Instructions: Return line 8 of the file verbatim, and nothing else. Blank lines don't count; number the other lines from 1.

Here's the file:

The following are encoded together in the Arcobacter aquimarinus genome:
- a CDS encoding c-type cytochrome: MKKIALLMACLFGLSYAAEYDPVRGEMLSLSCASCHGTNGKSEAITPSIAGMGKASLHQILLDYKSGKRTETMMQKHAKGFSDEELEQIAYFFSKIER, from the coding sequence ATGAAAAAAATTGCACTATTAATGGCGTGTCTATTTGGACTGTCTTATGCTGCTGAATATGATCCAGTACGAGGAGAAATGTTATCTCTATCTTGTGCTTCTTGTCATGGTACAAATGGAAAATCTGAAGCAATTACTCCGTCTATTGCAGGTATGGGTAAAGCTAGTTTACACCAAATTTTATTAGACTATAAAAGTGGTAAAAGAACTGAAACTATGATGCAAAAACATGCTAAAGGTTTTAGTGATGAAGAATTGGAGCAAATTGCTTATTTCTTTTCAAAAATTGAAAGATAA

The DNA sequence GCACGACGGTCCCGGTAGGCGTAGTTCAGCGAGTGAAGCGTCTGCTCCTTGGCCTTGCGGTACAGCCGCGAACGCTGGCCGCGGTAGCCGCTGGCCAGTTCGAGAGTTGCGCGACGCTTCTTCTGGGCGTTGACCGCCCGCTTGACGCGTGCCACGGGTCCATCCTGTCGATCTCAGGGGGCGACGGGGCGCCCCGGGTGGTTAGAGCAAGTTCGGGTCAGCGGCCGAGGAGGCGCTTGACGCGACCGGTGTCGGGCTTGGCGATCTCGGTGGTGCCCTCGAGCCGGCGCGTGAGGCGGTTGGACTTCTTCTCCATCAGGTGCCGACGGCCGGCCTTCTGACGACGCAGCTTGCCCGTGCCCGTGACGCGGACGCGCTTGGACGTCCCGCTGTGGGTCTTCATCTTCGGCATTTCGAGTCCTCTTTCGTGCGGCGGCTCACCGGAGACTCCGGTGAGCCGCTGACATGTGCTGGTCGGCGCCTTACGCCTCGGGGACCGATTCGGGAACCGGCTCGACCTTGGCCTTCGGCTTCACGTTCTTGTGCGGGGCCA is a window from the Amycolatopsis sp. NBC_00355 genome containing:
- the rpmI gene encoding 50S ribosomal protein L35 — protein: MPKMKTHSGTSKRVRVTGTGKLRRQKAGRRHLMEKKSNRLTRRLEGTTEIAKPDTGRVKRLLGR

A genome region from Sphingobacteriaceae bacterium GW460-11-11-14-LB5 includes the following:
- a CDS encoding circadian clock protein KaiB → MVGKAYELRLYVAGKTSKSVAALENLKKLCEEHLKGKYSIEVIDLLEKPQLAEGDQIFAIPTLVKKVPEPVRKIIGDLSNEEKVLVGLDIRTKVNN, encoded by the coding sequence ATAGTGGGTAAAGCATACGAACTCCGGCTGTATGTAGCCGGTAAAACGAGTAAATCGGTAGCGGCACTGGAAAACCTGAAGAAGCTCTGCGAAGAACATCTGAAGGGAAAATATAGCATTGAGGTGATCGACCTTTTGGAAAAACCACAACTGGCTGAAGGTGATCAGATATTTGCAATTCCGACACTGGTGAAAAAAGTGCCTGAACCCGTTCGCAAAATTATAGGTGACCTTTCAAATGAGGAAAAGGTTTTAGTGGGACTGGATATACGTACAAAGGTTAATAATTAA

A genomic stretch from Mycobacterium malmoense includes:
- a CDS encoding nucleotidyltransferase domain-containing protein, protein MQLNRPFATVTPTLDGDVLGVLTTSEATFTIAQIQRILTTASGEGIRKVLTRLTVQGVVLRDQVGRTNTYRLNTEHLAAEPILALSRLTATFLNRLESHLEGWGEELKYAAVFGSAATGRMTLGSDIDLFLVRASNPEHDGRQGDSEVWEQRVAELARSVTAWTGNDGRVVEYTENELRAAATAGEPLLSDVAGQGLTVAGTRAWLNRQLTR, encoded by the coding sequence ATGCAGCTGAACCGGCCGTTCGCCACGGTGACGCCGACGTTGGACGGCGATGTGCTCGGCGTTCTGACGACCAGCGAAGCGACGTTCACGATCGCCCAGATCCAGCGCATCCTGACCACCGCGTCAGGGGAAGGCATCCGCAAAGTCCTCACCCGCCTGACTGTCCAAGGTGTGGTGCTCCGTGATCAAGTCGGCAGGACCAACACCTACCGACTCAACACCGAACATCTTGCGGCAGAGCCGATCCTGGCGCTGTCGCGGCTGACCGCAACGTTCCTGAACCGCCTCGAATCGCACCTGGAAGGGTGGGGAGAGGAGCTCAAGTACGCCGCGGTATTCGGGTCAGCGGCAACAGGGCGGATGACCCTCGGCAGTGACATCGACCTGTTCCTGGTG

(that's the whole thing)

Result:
- a CDS encoding nucleotidyltransferase domain-containing protein, protein MQLNRPFATVTPTLDGDVLGVLTTSEATFTIAQIQRILTTASGEGIRKVLTRLTVQGVVLRDQVGRTNTYRLNTEHLAAEPILALSRLTATFLNRLESHLEGWGEELKYAAVFGSAATGRMTLGSDIDLFLVRASNPEHDGRQGDSEVWEQRVAELARSVTAWTGNDGRVVEYTENELRAAATAGEPLLSDVAGQGLTVAGTRAWLNRQLTR, encoded by the coding sequence ATGCAGCTGAACCGGCCGTTCGCCACGGTGACGCCGACGTTGGACGGCGATGTGCTCGGCGTTCTGACGACCAGCGAAGCGACGTTCACGATCGCCCAGATCCAGCGCATCCTGACCACCGCGTCAGGGGAAGGCATCCGCAAAGTCCTCACCCGCCTGACTGTCCAAGGTGTGGTGCTCCGTGATCAAGTCGGCAGGACCAACACCTACCGACTCAACACCGAACATCTTGCGGCAGAGCCGATCCTGGCGCTGTCGCGGCTGACCGCAACGTTCCTGAACCGCCTCGAATCGCACCTGGAAGGGTGGGGAGAGGAGCTCAAGTACGCCGCGGTATTCGGGTCAGCGGCAACAGGGCGGATGACCCTCGGCAGTGACATCGACCTGTTCCTGGTG